BLM to restore water quality, fish habitat along Upper Yukon River
Work is part of collaborative and partnership-driven Restoration Landscape strategy
ANCHORAGE, Alaska — The Bureau of Land Management, in partnership with the Salcha-Delta Soil and Water Conservation District and Trout Unlimited, are restoring mining-impacted streams along the upper Yukon River watershed. Projects will improve water quality and fish habitat along Nome and Wade Creeks as part of a long-term restoration strategy to rehabilitate thousands of feet of stream channel and associated fish habitat within and adjacent to the Birch Creek and the Fortymile Wild and Scenic Rivers Restoration Landscape.
Historic mining activities have degraded fish habitats in both Nome and Wade Creeks. Restoration of these streams will improve habitat quality and riparian health, supporting regional recreation and subsistence uses.
“Restoration of Nome and Wade Creeks will improve watershed health across the Norton Sound-Yukon-Kuskokwim region and help mitigate disturbance flood events,” said Fairbanks District Manager Geoff Beyersdorf. “This work is an important next step in rehabilitating this historic landscape, so it can continue to support healthy ecosystems and community needs.”
This project furthers the work of the Department of the Interior Gravel to Gravel Keystone Initiative, an investment of more than $65 million over the next four years from President Biden’s Bipartisan Infrastructure Law, which seeks to improve the resilience of ecosystems and salmon in Alaska’s Yukon, Kuskokwim and Norton Sound region.
Restoration work began in June and is expected to continue through July, starting with stream restoration on Wade Creek along the Taylor Highway north of Chicken, with additional work planned later this summer on Nome Creek in the White Mountains National Recreation Area.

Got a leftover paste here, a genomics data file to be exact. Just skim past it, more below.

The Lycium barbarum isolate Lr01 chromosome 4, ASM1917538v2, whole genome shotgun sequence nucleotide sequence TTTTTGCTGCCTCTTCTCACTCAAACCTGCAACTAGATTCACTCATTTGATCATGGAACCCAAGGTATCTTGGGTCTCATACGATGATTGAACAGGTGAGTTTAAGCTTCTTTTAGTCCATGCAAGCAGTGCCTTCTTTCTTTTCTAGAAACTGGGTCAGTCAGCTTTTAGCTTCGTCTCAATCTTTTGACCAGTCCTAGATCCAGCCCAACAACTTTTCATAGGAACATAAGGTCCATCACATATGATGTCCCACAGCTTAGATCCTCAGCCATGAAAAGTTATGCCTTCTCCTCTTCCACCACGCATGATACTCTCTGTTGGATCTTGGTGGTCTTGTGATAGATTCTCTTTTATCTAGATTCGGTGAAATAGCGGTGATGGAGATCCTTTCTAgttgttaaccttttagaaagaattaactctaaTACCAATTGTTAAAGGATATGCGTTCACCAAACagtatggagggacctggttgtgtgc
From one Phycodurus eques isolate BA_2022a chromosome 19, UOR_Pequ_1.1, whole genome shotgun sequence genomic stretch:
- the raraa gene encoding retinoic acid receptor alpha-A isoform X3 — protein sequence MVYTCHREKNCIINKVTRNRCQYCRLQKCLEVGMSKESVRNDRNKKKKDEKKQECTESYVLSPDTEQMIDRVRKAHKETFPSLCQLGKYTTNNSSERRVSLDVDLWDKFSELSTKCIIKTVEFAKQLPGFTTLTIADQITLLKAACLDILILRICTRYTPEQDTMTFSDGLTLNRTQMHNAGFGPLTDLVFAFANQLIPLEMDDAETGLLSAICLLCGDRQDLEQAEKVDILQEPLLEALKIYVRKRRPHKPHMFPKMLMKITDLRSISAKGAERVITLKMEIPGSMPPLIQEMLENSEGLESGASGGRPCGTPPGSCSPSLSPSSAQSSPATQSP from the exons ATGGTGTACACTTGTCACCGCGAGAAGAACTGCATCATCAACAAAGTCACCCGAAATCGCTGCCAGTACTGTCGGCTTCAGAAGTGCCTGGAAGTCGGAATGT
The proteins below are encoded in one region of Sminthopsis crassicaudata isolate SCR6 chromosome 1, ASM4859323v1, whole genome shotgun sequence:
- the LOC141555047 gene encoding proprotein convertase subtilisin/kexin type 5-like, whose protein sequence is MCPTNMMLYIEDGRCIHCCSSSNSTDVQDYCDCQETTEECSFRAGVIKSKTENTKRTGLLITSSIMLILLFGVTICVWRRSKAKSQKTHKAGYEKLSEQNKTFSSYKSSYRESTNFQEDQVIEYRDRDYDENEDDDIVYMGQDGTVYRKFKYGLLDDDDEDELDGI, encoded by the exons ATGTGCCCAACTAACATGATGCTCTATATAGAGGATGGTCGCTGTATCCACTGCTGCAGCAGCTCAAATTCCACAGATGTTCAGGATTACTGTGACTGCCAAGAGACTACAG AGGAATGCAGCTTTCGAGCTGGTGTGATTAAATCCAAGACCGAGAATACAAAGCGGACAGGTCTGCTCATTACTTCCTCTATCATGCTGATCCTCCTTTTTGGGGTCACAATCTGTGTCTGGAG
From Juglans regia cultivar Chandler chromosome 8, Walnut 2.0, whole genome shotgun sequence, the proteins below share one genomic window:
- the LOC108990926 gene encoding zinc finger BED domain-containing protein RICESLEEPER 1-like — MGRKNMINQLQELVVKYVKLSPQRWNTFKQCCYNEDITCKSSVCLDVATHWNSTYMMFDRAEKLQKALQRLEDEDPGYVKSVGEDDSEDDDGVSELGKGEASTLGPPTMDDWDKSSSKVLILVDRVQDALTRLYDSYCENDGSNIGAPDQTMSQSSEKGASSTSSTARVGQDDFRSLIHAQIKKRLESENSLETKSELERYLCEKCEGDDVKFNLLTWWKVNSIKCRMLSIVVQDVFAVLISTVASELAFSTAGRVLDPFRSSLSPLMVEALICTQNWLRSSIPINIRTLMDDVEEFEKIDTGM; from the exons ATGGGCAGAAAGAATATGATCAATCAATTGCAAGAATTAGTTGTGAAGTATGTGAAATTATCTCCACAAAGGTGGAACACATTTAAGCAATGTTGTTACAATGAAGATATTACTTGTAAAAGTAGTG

This announcement follows on the heels of the BLM’s selection of the Birch Creek and Fortymile Wild and Scenic Rivers Restoration Landscape as part of a larger strategy to infuse $161 million in funding from President Biden’s Inflation Reduction Act in 21 Restoration Landscapes across 11 states. BLM will invest $5 million in this landscape over the next 5-10 years to improve ecosystem resilience, restore salmon habitat, and help address the legacy of degradation from placer gold mining.
For more information about the restoration efforts, please contact Teri Balser at email@example.com or (907) 474-2231.
Bureau Of Land Management, Alaska State Office, 222 W. 7th Avenue, Anchorage AK 99513-7504
The BLM manages more than 245 million acres of public land located primarily in 12 western states, including Alaska, on behalf of the American people. The BLM also administers 700 million acres of sub-surface mineral estate throughout the nation. Our mission is to sustain the health, diversity, and productivity of America’s public lands for the use and enjoyment of present and future generations.